Mr. Speaker, ensuring Northwest Territories highways are a safe place for all road users is a top priority for the Government of the Northwest Territories. The challenges we face in regards to road safety are constantly evolving, and these challenges must often be met with unique and innovative solutions. In addition to the work undertaken each year to maintain and upgrade the engineering component of our highways, the Department of Infrastructure is also committed to staying up to date on policy and legislative initiatives aimed at making our roads safer. This afternoon I’d like to share with Members a few of the initiatives the Department of Infrastructure is leading on behalf of the GNWT.
With the legalization of recreational cannabis in Canada on October 17, 2018, drug impaired driving has become a top road safety concern for all jurisdictions. To get a better understanding of the issue of impaired driving among the general population of drivers in the Northwest Territories, the Department of Infrastructure conducted a drug and alcohol roadside survey in Yellowknife in September 2018.
The purpose of conducting this survey was to collect data that will allow us to compare the number of drivers under the influence of cannabis before legalization and after legalization. It will also serve as a guide as we develop more targeted drug impaired driving awareness campaigns.
This data will be made available to the public later this year as part of the Canadian Council of Motor Transport Administrators’ national report, which will provide a cross jurisdictional comparison of drug impaired driving.
Mr. Speaker, on the same day recreational cannabis use was legalized, the Government of the Northwest Territories implemented strict drug impaired driving laws under the Motor Vehicles Act. In order to send a clear message to our young and new drivers that impaired driving will not be tolerated in the NWT, we have implemented zero tolerance laws and drivers licence suspensions for drugs and alcohol for drivers aged 21 and under, and novice drivers. We have also extended this zero tolerance to drivers of certain commercial vehicles.
In addition, any driver found to be impaired by drugs that fails a Standardized Field Sobriety Test or an evaluation by a Drug Recognition Expert will have their driver’s licence suspended for a significant amount of time.
Mr. Speaker, distracted driving is another form of impaired driving that continues to challenge policy makers and enforcement officials. In addition to significant fines, the NWT was one of the first jurisdictions in Canada to suspend drivers for using a restricted electronic device while driving. However, the problem persists. You can see it for yourself while you’re waiting at a red light – passing drivers on their cell phones. The GNWT, RCMP, and other partners continue to monitor this issue to determine what additional steps must be taken to deter drivers from this preventable dangerous activity.
Mr. Speaker, as technology evolves, so does our ability to use it to our advantage. Another road safety initiative the Department of Infrastructure is implementing includes a five-year plan for the enhancement of Intelligent Transportation Systems. Intelligent Transportation Systems is the use of communication, computer, and system technologies to make transportation safer, more efficient, and more sustainable.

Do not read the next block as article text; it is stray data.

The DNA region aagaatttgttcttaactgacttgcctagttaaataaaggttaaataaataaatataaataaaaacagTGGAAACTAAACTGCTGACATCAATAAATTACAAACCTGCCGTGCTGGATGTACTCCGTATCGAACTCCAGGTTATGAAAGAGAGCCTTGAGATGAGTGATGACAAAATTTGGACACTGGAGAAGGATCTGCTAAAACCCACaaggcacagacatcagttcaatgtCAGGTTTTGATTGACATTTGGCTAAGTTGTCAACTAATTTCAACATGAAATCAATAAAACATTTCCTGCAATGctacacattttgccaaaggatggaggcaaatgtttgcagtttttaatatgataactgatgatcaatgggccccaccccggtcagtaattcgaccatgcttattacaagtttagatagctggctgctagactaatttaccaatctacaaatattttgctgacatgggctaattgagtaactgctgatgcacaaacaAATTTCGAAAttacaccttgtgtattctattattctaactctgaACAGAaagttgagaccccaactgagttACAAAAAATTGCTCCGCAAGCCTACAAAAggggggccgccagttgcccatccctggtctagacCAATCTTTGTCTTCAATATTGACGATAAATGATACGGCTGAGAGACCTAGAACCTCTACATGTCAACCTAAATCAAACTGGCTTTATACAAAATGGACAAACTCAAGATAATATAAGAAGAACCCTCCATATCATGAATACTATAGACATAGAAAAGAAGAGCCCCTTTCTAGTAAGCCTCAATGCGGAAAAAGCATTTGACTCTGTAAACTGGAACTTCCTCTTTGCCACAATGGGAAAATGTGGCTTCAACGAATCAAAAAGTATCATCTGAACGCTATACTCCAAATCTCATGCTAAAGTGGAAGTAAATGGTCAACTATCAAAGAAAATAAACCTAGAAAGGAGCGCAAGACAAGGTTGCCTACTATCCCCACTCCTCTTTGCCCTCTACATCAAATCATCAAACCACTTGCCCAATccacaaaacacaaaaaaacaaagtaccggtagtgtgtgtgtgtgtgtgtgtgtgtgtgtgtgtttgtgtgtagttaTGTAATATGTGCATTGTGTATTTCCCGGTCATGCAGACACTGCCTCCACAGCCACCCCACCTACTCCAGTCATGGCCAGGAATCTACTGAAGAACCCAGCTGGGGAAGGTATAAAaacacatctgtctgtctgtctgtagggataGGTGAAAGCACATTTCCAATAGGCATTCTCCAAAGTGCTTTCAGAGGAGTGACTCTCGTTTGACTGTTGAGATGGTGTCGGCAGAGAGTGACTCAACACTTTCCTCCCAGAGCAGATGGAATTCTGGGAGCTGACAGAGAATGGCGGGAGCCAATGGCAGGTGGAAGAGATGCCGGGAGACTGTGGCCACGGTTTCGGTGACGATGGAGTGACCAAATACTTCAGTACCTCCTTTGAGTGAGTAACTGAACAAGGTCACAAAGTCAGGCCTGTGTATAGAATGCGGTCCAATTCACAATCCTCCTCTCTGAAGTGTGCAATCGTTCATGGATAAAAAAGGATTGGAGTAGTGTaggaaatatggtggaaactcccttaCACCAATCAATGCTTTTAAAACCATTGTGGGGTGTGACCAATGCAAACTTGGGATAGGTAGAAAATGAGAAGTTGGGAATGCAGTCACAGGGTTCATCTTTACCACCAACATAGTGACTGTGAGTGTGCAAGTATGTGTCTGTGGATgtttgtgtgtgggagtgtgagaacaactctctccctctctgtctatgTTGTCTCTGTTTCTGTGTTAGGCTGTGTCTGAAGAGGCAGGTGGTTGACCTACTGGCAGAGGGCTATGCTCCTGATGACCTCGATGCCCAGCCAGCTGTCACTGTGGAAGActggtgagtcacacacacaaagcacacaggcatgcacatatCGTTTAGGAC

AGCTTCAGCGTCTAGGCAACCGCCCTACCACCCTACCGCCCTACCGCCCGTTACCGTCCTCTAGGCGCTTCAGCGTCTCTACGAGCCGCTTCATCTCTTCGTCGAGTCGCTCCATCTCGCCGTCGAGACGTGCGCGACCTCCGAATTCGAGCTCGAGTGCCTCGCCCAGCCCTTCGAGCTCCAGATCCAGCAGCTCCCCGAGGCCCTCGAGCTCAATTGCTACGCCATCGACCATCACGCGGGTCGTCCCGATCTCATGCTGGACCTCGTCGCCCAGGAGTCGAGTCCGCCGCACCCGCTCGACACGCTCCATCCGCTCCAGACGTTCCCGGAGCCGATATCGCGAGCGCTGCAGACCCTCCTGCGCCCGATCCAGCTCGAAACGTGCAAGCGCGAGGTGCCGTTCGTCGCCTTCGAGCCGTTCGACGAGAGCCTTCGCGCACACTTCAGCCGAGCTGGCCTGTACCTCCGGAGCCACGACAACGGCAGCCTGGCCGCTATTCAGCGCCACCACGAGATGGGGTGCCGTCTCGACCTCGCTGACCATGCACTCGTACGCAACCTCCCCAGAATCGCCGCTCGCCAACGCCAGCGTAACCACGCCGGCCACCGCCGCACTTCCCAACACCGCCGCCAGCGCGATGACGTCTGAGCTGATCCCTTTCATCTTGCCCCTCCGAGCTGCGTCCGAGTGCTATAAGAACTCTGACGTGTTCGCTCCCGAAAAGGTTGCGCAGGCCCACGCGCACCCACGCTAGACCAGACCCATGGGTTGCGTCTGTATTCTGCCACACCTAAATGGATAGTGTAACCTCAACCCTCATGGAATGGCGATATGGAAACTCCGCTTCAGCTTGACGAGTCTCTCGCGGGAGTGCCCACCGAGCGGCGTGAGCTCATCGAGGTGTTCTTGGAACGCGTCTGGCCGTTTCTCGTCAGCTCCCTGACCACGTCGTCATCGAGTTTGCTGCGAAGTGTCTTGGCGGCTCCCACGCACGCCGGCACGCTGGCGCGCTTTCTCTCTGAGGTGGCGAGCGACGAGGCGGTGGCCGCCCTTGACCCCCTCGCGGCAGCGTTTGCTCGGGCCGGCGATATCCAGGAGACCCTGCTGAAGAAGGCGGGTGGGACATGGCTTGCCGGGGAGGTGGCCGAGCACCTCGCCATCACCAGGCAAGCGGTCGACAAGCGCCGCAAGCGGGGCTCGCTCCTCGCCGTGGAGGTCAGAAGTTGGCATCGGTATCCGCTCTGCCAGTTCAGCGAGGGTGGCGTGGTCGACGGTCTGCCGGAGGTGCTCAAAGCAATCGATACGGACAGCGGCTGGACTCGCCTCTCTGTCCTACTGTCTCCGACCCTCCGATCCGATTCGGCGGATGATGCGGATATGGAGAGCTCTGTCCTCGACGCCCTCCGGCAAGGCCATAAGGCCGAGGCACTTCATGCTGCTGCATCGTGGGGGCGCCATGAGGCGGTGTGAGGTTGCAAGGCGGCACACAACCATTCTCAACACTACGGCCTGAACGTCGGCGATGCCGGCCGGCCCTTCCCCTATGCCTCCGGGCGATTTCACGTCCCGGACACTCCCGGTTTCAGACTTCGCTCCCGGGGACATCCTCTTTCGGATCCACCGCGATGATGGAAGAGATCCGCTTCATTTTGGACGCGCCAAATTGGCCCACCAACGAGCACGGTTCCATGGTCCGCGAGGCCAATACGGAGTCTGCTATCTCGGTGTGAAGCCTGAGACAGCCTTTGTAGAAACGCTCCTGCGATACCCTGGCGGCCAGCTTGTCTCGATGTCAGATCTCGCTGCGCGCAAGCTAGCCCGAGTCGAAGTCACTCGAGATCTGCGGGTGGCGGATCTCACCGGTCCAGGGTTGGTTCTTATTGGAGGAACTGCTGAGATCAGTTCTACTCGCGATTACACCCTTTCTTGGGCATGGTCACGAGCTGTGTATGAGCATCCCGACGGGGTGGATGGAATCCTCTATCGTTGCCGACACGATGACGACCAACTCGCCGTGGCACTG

Three and a half million dollars has been allocated from existing funds over the next five years towards Intelligent Transportation Systems projects. This investment will support the installation of a network of traffic counters and web cameras, improve ferry tracking services and increase the overall capacity of our road weather information system.
Residents will be able to make more informed travel decisions by providing near real-time information on road and weather conditions, including images and current weather available on Infrastructure’s public website. The public will also have access to up-to-date status of ferry and ice crossings and imminent road closures due to incidences, poor weather, and wild fires. Industry will benefit from real time information on weight restrictions on highways, winter roads and ice crossings, and on restricted hours of operation on winter roads. The increased data will also allow the GNWT to make better informed decisions regarding operations and maintenance of our transportation infrastructure.
Mr. Speaker, one final road safety initiative I’d like to highlight is part of a national dialogue. Mandatory Entry Level Training for commercial truck drivers is being considered across Canada as a measure to increase road safety for both commercial truck drivers and the public. By spring 2019, three provinces will have implemented this mandatory training.
In order to better understand the concerns and positions of Northwest Territories’ residents and businesses in regards to implementation in our jurisdiction, last month the Department of Infrastructure completed several community engagement sessions on the topic. The feedback received will help inform the Government’s decision as to whether mandatory training should be implemented here in the NWT.
Mr. Speaker, new road safety challenges emerge across Canada every day. The GNWT continues to work with our partners to make road safety a priority for the benefit of all users of the NWT highway system.
Thank you, Mr. Speaker.